(A) Association analysis of genetic variation ZmDREB2.7 with maize drought tolerance and the pattern of pairwise LD of DNA polymorphisms in the ZmDREB2.7 gene. A schematic diagram of the 2.1 kb genomic fragment, including 600-bp 5′-, 406-bp 3′-UTR, and the protein coding region are presented as the x-axis. The location of the initiation codon (ATG) is marked as “+1”. The P value is shown on a −log10 scale. The five significant polymorphisms in the 5′-UTR and four nonsynonymous variations in the coding region are connected to their locations on the gene diagram by solid lines. “*” indicates a strong LD (r2≥0.8) with these five polymorphisms. (B) Correlation analysis of survival rate with the relative expression level of ZmDREB2.7. Drought stress was applied to the maize seedlings after the RLWC was decreased from 98% (unstressed) to 70% (moderate drought) or 58% (severe drought).

https://doi.org/10.1371/journal.pgen.1003790.g005

ZmDREB2.7 Can Bind the DRE Sequence and Enhance Plant Drought Tolerance

To determine whether or not ZmDREB2.7 is a typical DREB-type transcription factor and is able to improve plant drought stress tolerance, the protein was purified and tested for its ability to bind to the DRE sequence in vitro. As illustrated in Figure 6A, ZmDREB2.7-GST fusion protein could bind both typical DRE sequences, ACCGAC and GCCGAC, with a similar affinity, and the binding signal was specifically inhibited by un-labeled DNA sequences in competitive assays. When compared with ZmDREB2.1/2A protein, ZmDREB2.7 was found to possess a similar target DNA binding ability. The GCC sequence is the target DNA sequence of the ERF subgroup of TFs within the AP2/ERF superfamily and this sequence is enriched in the promoters of ethylene-responsive or biotic-stress-responsive genes [46]. TINY, one of Arabidospsis AP2/ERF TFs, can bind both DRE and GCC cis-elements equally, thus enabling crosstalk in plant biotic and abiotic stress responses [47]. When the GCC sequence was used in the binding assay, both ZmDREB2.1/2A and ZmDREB2.7 proteins displayed a very faint binding signal, indicating a low level of binding affinity. Additionally, the band intensity was only slightly weakened in the competitive assay. This indicates that the GCC sequence was not the specific DNA target site of either ZmDREB2.1/2A or ZmDREB2.7 (Figure 6A). Since overexpression of the Arabidopsis DREB2A gene did not result in a remarkable drought tolerant phenotype in transgenics, which is most likely a result of the instability of the ectopic expressed protein in plant cells [9], [11], we were interested to determine whether ectopic expression of the ZmDREB2.7 gene was capable of improving stress tolerance. Transgenic Arabidopsis plants overexpressing the ZmDREB2.7 gene were created and drought tolerance was observed to be significantly enhanced in all three independent transgenic lines. The survival rate of the vector-transformed control plants was 35%, while the survival of the ZmDREB2.7 overexpressing lines ranged from 82–97% (Figure 6B). A dwarf or delayed-flowering phenotype was not observed in most of the ZmDREB2.7-OE lines, however, ZmDREB2.7-OE9 plants exhibited a slight reduction in the size of rosette leaves, which had the highest level of transgene expression (Figure 6B). Unlike Arabidopsis DREB2A, these data support the hypothesis that post-translational regulation might not be important for ZmDREB2.7. Protein sequence analysis indicated that ZmDREB2.7 did not contain the amino acid sequence homologous to the negative regulation domain (NRD) present in Arabidopsis DREB2A. Taken together, these data clearly demonstrate that ZmDREB2.7 can specifically bind DRE sequences and overexpression of this gene can confer drought stress tolerance on transgenic Arabidopsis.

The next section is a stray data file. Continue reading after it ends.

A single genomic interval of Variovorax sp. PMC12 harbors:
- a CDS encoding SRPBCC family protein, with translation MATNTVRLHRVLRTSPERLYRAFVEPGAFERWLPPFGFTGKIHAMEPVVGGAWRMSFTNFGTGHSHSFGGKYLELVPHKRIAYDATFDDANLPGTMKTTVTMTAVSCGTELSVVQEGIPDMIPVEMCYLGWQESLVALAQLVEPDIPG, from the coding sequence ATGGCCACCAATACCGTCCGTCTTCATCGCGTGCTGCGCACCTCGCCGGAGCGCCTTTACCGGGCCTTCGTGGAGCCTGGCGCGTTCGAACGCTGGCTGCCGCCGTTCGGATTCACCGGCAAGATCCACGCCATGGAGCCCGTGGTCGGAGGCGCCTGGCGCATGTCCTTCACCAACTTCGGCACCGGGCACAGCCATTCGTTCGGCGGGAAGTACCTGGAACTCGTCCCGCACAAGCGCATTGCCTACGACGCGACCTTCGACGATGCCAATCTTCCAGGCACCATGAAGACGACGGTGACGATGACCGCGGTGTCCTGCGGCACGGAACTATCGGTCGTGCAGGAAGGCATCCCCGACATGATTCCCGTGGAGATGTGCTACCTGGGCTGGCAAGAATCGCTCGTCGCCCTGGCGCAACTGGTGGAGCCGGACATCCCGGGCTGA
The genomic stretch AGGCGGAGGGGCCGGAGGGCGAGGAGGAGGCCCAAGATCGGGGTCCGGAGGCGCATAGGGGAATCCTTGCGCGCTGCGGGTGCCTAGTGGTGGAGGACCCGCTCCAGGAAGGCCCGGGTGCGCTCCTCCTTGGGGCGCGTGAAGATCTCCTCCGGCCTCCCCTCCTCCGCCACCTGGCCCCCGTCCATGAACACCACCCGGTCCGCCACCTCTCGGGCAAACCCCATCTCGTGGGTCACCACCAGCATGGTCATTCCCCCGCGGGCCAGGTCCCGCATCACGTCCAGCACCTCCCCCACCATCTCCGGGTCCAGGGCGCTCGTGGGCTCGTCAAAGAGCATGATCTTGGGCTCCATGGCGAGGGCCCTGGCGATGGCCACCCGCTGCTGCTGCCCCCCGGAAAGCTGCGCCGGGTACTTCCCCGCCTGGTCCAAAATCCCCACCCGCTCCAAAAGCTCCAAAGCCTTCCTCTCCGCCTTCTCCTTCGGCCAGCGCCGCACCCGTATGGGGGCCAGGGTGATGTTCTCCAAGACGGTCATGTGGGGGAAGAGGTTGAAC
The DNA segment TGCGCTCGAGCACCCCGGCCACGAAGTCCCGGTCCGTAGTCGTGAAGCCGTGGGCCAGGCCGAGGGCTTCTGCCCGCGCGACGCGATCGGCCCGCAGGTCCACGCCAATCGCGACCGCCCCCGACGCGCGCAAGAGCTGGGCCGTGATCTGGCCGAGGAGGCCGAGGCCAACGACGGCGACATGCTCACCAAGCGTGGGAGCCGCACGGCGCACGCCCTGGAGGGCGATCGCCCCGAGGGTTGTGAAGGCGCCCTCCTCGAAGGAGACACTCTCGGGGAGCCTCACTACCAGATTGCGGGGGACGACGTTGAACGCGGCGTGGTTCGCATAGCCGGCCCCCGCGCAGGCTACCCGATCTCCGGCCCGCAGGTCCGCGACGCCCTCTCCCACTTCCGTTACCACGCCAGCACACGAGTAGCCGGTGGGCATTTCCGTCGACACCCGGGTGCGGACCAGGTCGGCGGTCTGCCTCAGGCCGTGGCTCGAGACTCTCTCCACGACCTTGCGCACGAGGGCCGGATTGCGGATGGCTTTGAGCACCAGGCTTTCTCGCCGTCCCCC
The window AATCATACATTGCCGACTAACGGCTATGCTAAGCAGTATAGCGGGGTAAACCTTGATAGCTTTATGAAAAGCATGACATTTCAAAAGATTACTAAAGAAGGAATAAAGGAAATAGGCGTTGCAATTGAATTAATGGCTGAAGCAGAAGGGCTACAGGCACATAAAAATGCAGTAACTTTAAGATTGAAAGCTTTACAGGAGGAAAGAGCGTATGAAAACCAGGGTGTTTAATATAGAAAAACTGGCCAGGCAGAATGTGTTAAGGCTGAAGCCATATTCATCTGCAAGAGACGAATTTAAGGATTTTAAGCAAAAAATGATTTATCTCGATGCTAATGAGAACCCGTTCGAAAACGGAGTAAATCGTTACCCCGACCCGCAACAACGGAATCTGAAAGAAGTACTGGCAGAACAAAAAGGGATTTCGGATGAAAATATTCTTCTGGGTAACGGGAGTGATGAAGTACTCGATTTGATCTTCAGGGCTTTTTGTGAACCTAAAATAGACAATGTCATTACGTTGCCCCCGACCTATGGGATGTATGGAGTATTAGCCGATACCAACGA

thumbnail
Figure 6. DNA binding analysis of ZmDREB2.7 and drought stress tolerance of 35S:ZmDREB2.7 transgenic Arabidopsis plants.

(A) (a) Dosage-dependent binding of GST-ZmDREB2.7 to DRE1 and DRE2 elements. GST-ZmDREB2.1/2A was used as a positive control. (b) Competitive DNA binding assay of ZmDREB2.7 with DRE1 and DRE2 sequences. 10-, 100-, 500-fold excess amounts of the cold probe were used to compete for the binding of ZmDREB2.7 protein to the labeled probe. (c) The binding assay of GST-ZmDREB2.7 with a GCC-box. The sequences of the three kinds of DNA sequences are listed. Red letters indicate the core sequences. DNA-protein complexes are indicated by arrows; “*” indicates nonspecific bands; “FP” indicates unbound free probes. (B) (a) Drought tolerance of transgenic 35S:ZmDREB2.7 Arabidopsis plants. Photographs were taken both before and after the drought treatment followed by 6 days rewatering. Vector-transformed plants and ZmDREB2.7-OE9, ZmDREB2.7-OE17 and ZmDREB2.7-OE19 transgenic plants were compared. (b) RT-PCR analysis of transcript levels in the three lines of the 35S:ZmDREB2.7 transgenic plants. (c) Statistical analysis of survival rates after the drought-stress treatment. The average survival rates and standard errors were calculated from three independent experiments. Bars with asterisks indicate lines that had significantly higher survival rates than the vector-transformed plants (t-test, *p<0.05, **p<0.01).

https://doi.org/10.1371/journal.pgen.1003790.g006

Co-segregation of the Favorable/Tolerant Allele of ZmDREB2.7 with Improved Drought Tolerance in Maize